In 2000, in the Presidential election contest between Governor Bush and Vice President Gore, Bush famously won the presidency, and Gore famously won the popular vote. While the final vote has yet to be tallied in the 2016 Presidential election, it is known that Sec. Clinton lost the election, but is is increasingly likely that she will win the popular vote (While electoral behavior and shifts of demographics are important and especially so as both parties seek to define themselves and their bases going forward, they are not the focus of this post, or this blog. It is worthy to note, however, that the census will be performed in 2020, and per Article I, Section 2, Clause 3 of the Constitution, the census shall determine representation, which, in turn, determines each state's elecoral votes), which may affect how the popular vote correlates with the electoral vote).
In the wake after the election, there has been a noticible uptick of interest in discussing the origins of the Electoral College and whether it should continue to exist in its current (or any) form. The Republicans will hold both houses of Congress and the Presidency, in addition to over thirty state houses (though not 3/4 of the Legislatures of those states), and it arguably would not be in their interest to pass legislation that would eliminate the Electoral College, as they won under the current system. More likely than reform under a Republican Congress and President, could state legislatures pass acts that reapportion how they assign their electoral votes?
Could a federal or state bill be passed and signed that served to eliminate the Electoral College? Likely not. In the event of state action, interstate compacts - agreements among and between states - need the consent of Congress, per Article I, Section 10, Clause 3. Essentially how these compacts would work is that states, who cumulatively possess 270 electoral votes, would agree that they would give their entire apportionment of votes to the candidate who wins the national popular vote, instead of the state popular vote (as currently exists in a pure form in forty-eight states and in a partial form in the other two). At present, ten states and the District of Columbia have signed on to the compact, which would trigger once the states who joined possess 270 electoral votes. However, this compact likely runs afoul of two separate provisions of the Constitution. In addition to potentially violating the Compact Clause, as described above, it also potentially is an invalid attempt to amend the Constitution from the state level, as an insufficient number of states would agree with such a compact as to trigger an amendment. Similarly to a state action, a federal action to amend the Electoral College arguably runs afoul of one of the stronger arguments that the States claim for their right to amend the Electoral College, that Article II establishes the plenary power of the states to appoint their electors in any manner as they see fit.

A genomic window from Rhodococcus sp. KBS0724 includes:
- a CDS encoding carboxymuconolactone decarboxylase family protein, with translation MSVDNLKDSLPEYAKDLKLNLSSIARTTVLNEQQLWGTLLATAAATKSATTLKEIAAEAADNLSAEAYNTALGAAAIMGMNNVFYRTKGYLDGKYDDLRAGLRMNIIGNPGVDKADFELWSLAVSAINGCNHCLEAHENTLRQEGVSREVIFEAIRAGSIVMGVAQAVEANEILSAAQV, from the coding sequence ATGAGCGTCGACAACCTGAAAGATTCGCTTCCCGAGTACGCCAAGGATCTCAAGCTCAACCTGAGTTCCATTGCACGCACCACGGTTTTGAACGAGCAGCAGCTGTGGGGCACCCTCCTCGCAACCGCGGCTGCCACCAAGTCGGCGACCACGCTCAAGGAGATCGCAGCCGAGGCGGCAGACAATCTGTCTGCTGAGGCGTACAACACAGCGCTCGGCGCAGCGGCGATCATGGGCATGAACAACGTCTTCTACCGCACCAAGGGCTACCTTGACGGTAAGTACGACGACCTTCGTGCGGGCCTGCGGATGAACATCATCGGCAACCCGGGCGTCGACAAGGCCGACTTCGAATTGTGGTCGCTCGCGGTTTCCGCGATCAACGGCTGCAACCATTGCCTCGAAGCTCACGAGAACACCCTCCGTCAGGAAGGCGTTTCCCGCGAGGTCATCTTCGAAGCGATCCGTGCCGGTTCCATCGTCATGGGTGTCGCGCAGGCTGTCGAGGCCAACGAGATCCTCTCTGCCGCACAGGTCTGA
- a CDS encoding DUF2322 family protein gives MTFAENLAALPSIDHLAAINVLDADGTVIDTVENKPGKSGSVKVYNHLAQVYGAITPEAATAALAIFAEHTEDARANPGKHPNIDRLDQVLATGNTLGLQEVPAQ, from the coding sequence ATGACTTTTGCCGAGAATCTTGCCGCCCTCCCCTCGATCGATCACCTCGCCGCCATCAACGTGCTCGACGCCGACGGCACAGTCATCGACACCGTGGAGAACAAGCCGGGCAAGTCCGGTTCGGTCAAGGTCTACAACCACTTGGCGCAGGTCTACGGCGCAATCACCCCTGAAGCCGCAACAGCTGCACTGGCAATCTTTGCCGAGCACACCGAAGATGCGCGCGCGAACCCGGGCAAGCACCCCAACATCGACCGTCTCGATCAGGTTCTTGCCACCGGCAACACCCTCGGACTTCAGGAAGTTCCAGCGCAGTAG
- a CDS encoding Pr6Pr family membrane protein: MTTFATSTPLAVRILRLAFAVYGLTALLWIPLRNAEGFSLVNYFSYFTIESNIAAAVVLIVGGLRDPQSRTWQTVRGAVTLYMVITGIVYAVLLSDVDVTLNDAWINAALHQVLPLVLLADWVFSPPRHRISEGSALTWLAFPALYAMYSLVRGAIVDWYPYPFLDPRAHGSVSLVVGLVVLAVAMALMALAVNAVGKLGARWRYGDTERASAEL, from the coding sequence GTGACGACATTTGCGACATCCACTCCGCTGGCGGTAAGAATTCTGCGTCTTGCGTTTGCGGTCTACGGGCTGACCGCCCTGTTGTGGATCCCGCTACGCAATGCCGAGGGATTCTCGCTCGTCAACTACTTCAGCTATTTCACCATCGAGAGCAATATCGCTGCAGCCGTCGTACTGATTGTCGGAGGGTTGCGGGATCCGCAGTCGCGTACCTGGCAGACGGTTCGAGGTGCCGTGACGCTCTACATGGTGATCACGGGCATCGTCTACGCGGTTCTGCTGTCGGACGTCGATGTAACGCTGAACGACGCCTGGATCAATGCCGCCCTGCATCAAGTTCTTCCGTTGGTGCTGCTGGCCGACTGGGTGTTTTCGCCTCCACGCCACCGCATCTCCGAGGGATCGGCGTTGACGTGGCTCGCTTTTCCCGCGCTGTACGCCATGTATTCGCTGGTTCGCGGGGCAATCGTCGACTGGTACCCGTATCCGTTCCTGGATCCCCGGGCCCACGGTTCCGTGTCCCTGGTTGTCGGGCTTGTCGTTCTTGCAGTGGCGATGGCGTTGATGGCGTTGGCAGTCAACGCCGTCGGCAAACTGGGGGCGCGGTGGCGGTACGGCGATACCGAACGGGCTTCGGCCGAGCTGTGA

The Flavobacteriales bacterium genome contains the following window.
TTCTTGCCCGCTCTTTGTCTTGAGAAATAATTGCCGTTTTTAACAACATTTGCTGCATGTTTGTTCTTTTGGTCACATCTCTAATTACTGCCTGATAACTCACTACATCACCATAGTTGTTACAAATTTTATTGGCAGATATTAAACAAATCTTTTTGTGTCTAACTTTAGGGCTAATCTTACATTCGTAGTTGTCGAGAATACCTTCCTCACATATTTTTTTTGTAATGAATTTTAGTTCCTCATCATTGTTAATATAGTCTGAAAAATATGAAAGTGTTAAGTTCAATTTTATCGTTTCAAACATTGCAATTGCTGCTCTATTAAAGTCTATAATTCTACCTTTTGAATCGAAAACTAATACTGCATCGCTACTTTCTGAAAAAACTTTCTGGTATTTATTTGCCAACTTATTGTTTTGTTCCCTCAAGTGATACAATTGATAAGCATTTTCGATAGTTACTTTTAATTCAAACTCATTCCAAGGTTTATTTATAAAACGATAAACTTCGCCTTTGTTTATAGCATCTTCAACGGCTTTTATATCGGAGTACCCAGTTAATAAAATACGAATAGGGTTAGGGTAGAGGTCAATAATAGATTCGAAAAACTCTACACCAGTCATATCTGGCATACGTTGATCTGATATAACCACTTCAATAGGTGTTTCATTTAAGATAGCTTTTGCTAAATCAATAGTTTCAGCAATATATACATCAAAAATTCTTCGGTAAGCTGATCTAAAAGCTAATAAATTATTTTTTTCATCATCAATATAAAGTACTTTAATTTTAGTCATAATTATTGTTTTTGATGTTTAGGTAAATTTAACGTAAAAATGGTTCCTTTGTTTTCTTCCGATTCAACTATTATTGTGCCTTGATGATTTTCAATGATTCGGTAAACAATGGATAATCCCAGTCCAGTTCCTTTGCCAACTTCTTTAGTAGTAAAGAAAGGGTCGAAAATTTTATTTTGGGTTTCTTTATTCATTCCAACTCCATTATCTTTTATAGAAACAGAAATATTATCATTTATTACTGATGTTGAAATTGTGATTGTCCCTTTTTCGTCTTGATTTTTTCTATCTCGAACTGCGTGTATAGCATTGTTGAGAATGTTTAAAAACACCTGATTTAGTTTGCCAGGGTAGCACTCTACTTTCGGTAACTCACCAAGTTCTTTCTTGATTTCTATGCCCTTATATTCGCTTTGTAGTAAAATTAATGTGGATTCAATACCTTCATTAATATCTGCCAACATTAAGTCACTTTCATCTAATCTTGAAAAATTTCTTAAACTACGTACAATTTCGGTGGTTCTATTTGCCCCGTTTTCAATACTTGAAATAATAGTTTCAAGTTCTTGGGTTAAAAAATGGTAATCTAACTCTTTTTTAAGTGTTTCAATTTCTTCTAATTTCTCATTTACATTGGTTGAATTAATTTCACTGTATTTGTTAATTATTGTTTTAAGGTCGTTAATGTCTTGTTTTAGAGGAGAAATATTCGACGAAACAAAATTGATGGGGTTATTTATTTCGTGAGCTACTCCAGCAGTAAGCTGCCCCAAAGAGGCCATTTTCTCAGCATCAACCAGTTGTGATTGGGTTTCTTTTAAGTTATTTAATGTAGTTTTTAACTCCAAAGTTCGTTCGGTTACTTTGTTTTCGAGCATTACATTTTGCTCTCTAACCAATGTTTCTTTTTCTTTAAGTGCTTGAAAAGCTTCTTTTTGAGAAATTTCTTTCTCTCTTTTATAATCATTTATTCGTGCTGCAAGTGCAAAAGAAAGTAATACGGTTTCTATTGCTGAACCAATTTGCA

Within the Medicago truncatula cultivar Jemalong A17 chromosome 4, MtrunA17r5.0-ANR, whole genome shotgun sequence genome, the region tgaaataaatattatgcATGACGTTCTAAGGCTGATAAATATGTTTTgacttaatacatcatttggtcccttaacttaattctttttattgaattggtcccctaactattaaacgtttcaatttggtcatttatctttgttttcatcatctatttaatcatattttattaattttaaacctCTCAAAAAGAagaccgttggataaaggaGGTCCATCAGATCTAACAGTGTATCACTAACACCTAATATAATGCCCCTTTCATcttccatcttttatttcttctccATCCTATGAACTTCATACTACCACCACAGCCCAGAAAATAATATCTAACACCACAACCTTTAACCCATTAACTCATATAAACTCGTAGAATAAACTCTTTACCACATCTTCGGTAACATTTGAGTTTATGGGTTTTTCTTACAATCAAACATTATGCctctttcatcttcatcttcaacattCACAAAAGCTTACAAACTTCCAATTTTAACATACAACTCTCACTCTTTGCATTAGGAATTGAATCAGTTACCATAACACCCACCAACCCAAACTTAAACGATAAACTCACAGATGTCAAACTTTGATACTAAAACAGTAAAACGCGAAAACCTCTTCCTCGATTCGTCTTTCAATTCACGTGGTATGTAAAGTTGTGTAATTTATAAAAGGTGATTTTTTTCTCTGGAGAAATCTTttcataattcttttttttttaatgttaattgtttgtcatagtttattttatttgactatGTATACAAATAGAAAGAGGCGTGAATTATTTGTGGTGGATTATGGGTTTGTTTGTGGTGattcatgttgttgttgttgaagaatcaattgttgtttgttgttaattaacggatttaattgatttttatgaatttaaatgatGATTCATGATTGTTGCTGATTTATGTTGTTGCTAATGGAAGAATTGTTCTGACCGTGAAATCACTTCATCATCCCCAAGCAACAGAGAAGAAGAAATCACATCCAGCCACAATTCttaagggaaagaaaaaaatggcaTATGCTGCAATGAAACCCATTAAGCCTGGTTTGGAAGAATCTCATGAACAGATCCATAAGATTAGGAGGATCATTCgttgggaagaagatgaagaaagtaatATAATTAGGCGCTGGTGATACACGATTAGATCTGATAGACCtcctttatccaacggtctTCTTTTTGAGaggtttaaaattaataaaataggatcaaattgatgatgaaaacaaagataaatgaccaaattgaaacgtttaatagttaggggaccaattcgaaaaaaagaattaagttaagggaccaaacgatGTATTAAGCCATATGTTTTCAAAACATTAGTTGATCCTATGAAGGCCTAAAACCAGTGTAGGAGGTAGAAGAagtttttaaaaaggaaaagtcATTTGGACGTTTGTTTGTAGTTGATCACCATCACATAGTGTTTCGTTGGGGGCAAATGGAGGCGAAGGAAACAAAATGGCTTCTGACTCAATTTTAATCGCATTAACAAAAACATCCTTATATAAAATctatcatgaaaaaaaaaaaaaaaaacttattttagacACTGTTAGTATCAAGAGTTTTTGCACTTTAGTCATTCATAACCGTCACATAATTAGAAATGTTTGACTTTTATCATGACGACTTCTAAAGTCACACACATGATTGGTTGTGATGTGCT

Where does this leave what has been termed the "National Popular Vote Interstate Compact"? Firstly, it certainly is not a product of the 2016 election. This Compact has been trying to build momentum for a number of years, and it is gaining notoriety in the past few weeks due to the election. Secondly, it is an important issue, as voters (primarily Democratic voters) see that the President of the United States, two times in the past sixteen years, has not been elected by a majority (or a plurality) of the people who voted in the election. While such an attack does not seem to undermine the legitimacy of the elected president, as the constitutional processes in place (the Electoral College) were used properly, it becomes a strategic point, as at present, the ten states and the District of Columbia who affirmed the Compact are all traditionally Democratic jurisdictions. Regardless of the partisan differences currently on display, and the seeming partisan allegiance to modifying the Electoral College (though bills to modify it have passed through Republican state legislatures), a modification to the Electoral College, in all likelihood, needs to come through as a Constitutional amendment, and not through a lesser, though potentially more expedient way.